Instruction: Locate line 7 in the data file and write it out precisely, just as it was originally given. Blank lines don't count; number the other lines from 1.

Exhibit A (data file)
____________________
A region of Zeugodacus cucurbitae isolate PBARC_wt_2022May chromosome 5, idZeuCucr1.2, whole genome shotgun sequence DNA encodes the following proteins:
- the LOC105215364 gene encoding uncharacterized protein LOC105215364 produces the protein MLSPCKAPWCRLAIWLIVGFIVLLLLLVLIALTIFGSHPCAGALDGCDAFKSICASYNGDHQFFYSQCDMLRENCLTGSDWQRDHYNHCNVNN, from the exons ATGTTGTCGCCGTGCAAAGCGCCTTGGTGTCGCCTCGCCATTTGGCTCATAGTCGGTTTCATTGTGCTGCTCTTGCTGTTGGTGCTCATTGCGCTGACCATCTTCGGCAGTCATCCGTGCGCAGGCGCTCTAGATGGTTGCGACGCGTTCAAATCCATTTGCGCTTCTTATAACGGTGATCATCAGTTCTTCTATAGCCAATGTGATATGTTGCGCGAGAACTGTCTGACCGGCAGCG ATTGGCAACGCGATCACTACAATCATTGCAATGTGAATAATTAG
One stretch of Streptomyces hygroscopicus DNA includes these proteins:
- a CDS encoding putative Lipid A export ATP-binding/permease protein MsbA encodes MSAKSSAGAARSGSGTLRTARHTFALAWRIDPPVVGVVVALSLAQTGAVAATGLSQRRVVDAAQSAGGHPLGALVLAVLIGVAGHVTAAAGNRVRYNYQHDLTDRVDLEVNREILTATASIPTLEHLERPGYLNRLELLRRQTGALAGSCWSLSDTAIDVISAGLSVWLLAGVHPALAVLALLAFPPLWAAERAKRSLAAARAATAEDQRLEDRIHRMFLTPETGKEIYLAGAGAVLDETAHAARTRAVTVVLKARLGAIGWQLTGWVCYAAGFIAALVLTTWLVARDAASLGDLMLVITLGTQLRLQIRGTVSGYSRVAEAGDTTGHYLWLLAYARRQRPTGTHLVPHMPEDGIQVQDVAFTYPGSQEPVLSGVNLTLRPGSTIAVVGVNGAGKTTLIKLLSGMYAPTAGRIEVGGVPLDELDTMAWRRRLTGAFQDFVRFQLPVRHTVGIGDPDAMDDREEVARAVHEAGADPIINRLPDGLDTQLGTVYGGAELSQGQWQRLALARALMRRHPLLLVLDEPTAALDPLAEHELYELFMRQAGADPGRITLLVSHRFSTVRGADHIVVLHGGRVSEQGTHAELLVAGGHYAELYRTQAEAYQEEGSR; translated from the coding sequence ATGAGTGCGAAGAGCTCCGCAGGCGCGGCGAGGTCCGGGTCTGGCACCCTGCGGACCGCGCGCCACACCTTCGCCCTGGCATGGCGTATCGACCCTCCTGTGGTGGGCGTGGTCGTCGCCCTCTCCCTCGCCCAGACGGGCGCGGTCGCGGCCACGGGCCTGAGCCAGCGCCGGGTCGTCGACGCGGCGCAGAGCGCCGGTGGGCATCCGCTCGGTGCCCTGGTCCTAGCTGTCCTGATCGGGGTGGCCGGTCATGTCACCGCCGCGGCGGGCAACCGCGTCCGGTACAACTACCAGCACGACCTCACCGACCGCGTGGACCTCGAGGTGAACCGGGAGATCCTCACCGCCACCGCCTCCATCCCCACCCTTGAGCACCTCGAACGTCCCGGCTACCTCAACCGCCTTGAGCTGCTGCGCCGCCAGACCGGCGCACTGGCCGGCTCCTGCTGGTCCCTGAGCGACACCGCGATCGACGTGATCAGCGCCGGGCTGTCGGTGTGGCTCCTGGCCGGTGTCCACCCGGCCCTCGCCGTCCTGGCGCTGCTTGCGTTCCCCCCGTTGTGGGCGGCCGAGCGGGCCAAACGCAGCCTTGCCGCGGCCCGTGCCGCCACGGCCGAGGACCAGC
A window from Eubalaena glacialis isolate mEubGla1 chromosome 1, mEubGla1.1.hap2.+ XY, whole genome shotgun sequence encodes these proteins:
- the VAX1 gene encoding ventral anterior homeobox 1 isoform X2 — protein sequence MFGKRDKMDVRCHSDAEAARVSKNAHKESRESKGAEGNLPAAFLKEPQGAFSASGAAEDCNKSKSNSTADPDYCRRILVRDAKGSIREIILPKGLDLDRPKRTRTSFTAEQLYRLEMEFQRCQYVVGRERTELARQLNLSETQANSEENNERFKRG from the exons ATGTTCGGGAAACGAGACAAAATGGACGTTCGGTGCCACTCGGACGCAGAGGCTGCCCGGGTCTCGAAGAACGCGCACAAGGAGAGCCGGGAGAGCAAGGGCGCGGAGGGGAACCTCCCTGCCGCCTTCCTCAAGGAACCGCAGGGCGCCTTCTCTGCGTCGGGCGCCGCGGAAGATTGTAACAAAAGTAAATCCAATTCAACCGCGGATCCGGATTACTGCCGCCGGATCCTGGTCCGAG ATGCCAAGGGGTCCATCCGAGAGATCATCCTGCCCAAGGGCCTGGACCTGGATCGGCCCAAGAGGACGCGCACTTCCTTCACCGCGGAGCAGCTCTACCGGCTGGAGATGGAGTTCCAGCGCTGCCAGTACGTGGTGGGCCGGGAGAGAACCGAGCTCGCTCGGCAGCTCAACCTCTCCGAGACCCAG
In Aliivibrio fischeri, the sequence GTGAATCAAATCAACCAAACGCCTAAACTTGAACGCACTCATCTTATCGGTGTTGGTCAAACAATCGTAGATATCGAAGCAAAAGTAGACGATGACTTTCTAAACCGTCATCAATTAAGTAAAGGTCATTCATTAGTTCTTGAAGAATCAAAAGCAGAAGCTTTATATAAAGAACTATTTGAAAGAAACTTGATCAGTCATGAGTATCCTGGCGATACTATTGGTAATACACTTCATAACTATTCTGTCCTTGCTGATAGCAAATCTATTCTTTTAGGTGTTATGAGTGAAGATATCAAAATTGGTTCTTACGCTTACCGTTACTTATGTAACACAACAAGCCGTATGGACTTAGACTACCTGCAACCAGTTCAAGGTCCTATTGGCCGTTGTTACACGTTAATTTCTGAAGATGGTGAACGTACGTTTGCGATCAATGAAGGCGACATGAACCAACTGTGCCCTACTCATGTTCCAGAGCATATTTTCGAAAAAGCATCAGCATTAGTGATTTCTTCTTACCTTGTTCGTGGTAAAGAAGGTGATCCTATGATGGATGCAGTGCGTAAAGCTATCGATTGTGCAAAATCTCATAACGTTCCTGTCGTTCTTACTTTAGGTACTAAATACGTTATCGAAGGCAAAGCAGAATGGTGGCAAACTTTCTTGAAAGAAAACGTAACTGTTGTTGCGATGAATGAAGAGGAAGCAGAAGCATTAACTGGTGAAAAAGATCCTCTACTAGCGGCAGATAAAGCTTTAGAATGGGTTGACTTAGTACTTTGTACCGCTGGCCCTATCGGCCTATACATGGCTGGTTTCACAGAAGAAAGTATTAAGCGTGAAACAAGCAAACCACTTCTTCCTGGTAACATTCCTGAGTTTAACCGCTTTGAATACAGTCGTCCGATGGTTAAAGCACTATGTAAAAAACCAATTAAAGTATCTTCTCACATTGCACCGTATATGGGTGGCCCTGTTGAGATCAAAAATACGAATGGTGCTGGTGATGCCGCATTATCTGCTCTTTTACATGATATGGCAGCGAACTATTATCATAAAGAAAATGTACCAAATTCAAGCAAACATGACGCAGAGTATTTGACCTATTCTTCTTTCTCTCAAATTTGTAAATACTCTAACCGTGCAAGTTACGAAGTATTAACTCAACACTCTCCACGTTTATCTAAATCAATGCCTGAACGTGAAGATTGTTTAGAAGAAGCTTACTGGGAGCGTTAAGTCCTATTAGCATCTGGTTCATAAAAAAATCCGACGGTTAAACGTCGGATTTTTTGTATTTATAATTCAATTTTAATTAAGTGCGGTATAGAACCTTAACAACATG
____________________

In Aliivibrio fischeri, the sequence GTGAATCAAATCAACCAAACGCCTAAACTTGAACGCACTCATCTTATCGGTGTTGGTCAAACAATCGTAGATATCGAAGCAAAAGTAGACGATGACTTTCTAAACCGTCATCAATTAAGTAAAGGTCATTCATTAGTTCTTGAAGAATCAAAAGCAGAAGCTTTATATAAAGAACTATTTGAAAGAAACTTGATCAGTCATGAGTATCCTGGCGATACTATTGGTAATACACTTCATAACTATTCTGTCCTTGCTGATAGCAAATCTATTCTTTTAGGTGTTATGAGTGAAGATATCAAAATTGGTTCTTACGCTTACCGTTACTTATGTAACACAACAAGCCGTATGGACTTAGACTACCTGCAACCAGTTCAAGGTCCTATTGGCCGTTGTTACACGTTAATTTCTGAAGATGGTGAACGTACGTTTGCGATCAATGAAGGCGACATGAACCAACTGTGCCCTACTCATGTTCCAGAGCATATTTTCGAAAAAGCATCAGCATTAGTGATTTCTTCTTACCTTGTTCGTGGTAAAGAAGGTGATCCTATGATGGATGCAGTGCGTAAAGCTATCGATTGTGCAAAATCTCATAACGTTCCTGTCGTTCTTACTTTAGGTACTAAATACGTTATCGAAGGCAAAGCAGAATGGTGGCAAACTTTCTTGAAAGAAAACGTAACTGTTGTTGCGATGAATGAAGAGGAAGCAGAAGCATTAACTGGTGAAAAAGATCCTCTACTAGCGGCAGATAAAGCTTTAGAATGGGTTGACTTAGTACTTTGTACCGCTGGCCCTATCGGCCTATACATGGCTGGTTTCACAGAAGAAAGTATTAAGCGTGAAACAAGCAAACCACTTCTTCCTGGTAACATTCCTGAGTTTAACCGCTTTGAATACAGTCGTCCGATGGTTAAAGCACTATGTAAAAAACCAATTAAAGTATCTTCTCACATTGCACCGTATATGGGTGGCCCTGTTGAGATCAAAAATACGAATGGTGCTGGTGATGCCGCATTATCTGCTCTTTTACATGATATGGCAGCGAACTATTATCATAAAGAAAATGTACCAAATTCAAGCAAACATGACGCAGAGTATTTGACCTATTCTTCTTTCTCTCAAATTTGTAAATACTCTAACCGTGCAAGTTACGAAGTATTAACTCAACACTCTCCACGTTTATCTAAATCAATGCCTGAACGTGAAGATTGTTTAGAAGAAGCTTACTGGGAGCGTTAAGTCCTATTAGCATCTGGTTCATAAAAAAATCCGACGGTTAAACGTCGGATTTTTTGTATTTATAATTCAATTTTAATTAAGTGCGGTATAGAACCTTAACAACATG